Learn the Difference Between Seeing an Optometrist and an Ophthalmologist

When you choose an eye care provider, you are trusting the health of your eyes and quality of your vision to that professional. Many patients mistakenly assume that optometrists and ophthalmologists are the same, particularly since both are doctors that focus on the eye.

However, optometrists and ophthalmologists are actually very different. Before you entrust your vision and eye health to a doctor, here’s what you need to know about the difference between seeing an optometrist and an ophthalmologist.

What is an Optometrist?

Optometrists are eye health specialists who have earned a Doctor of Optometry (OD) degree. They have specialized education and training that allow them to perform exams that can spot vision issues and a variety of eye health problems. However, an OD is not a medical doctor (MD), so they are governed by different rules regarding medical care.

An optometrist can prescribe corrective lenses, such as glasses or contact lenses. Additionally, they are licensed to prescribe medications that can treat certain eye-related conditions or diseases.

However, precisely how much medical care an optometrist can provide is determined by state law, though it is almost never as comprehensive as you can receive from an MD. For example, optometrists are usually not licensed or trained to perform eye surgeries, though there are a few exceptions.

What is an Ophthalmologist?

Unlike an optometrist, an ophthalmologist is typically an MD. These professionals went to medical school, completed medical internships, residencies, and, possibly, fellowships, focusing their studies on the eye and surrounding areas.

Ophthalmologists are not only trained to perform vision exams, identify eye health issues, prescribe corrective lenses, and treat various eye conditions, they are also able to perform eye surgeries. Essentially, an ophthalmologist can offer complete eye care services beyond what an optometrist is allowed to provide. This can include providing surgical care for diagnoses like cataracts, glaucoma, strabismus and more. Additionally, they can prescribe medications for the treatment of more complicated conditions, such as diabetes, that is impacting vision quality or eye health.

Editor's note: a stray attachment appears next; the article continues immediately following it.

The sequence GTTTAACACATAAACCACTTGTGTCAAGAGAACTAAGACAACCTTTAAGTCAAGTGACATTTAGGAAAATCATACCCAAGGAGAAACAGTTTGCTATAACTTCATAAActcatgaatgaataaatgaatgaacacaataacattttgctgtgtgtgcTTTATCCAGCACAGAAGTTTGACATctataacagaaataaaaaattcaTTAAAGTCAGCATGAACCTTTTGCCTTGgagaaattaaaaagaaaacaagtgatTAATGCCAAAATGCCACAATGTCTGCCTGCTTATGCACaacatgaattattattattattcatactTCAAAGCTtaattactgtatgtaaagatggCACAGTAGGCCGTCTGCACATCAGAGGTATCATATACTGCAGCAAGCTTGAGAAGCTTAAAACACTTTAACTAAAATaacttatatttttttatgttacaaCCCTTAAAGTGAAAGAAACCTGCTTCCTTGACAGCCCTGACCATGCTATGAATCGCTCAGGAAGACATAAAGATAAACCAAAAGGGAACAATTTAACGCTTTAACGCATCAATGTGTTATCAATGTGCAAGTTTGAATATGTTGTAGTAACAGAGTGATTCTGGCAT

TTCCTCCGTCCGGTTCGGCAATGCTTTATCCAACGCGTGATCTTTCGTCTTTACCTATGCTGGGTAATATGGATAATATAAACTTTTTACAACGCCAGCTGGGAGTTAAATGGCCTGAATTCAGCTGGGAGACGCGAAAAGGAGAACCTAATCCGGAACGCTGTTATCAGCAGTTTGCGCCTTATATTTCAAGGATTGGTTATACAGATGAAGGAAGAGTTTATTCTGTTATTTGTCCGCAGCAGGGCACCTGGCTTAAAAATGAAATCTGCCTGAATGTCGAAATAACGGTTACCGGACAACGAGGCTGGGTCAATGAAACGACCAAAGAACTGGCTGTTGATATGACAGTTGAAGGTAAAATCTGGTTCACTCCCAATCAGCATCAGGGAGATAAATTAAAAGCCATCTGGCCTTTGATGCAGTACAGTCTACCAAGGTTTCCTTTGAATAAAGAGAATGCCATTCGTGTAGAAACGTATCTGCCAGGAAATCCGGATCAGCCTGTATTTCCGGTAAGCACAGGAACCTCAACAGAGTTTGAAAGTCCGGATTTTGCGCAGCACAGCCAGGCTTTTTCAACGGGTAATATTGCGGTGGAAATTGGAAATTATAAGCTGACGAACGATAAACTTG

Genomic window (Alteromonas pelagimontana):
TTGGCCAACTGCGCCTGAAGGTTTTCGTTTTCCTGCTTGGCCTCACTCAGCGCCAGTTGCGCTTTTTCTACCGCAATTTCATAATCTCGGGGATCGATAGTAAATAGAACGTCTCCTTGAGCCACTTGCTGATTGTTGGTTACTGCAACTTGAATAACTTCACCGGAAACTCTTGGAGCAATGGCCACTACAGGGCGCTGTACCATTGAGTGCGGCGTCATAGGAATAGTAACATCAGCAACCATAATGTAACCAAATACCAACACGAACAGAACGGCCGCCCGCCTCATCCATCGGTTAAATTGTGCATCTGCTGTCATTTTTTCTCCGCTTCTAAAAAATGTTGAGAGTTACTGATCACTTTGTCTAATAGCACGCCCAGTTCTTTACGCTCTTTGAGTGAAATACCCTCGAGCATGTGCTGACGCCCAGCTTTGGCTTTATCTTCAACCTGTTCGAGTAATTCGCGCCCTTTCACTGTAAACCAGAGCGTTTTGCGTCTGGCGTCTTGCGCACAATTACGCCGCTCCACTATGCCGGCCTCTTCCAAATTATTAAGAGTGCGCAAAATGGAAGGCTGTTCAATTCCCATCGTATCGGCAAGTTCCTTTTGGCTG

Choosing Between an Optometrist and Ophthalmologist

While both an optometrist and an ophthalmologist can assist with vision correction and address a range of eye health concerns, ophthalmologists have additional knowledge and capabilities that allow them to offer complete eye care. By choosing an ophthalmologist, you can receive comprehensive care from a single doctor, limiting the need for referrals for treating certain eye health concerns or conditions.

Alternatively, by choosing a clinic that has optometrists and ophthalmologists on staff, you can get a similar result. You have access to all of the specialists you may need under a single roof, allowing you to see the ideal professional based on your needs at any given point in time.

If you are concerned about your vision or eye health or haven’t seen an eye care professional recently, schedule an appointment at your nearest ECVA clinic today. Our experienced ophthalmologists, optometrists, and opticians work diligently to keep our patients’ eyes in the best condition possible and to correct vision issues quickly and efficiently, ensuring their vision remains clear and their eyes stay healthy.


If you have further questions or would like to schedule an appointment with one of the Ophthalmologists at Eye Care and Vision Associates please call 716.631-EYES (3937) or visit www.ecvaeyecare.com .

How to Properly Read Your Eyeglasses Prescription

When you read your eyeglasses prescription, all you may see is a series of strange numbers and letters. While it looks mysterious, each of those notations has a specific meaning. By understanding what your eyeglasses prescription says, you can learn more about the current state of your vision and the corrections your optometrist or ophthalmologist ordered. If you want to read yours properly, here’s what you need to know.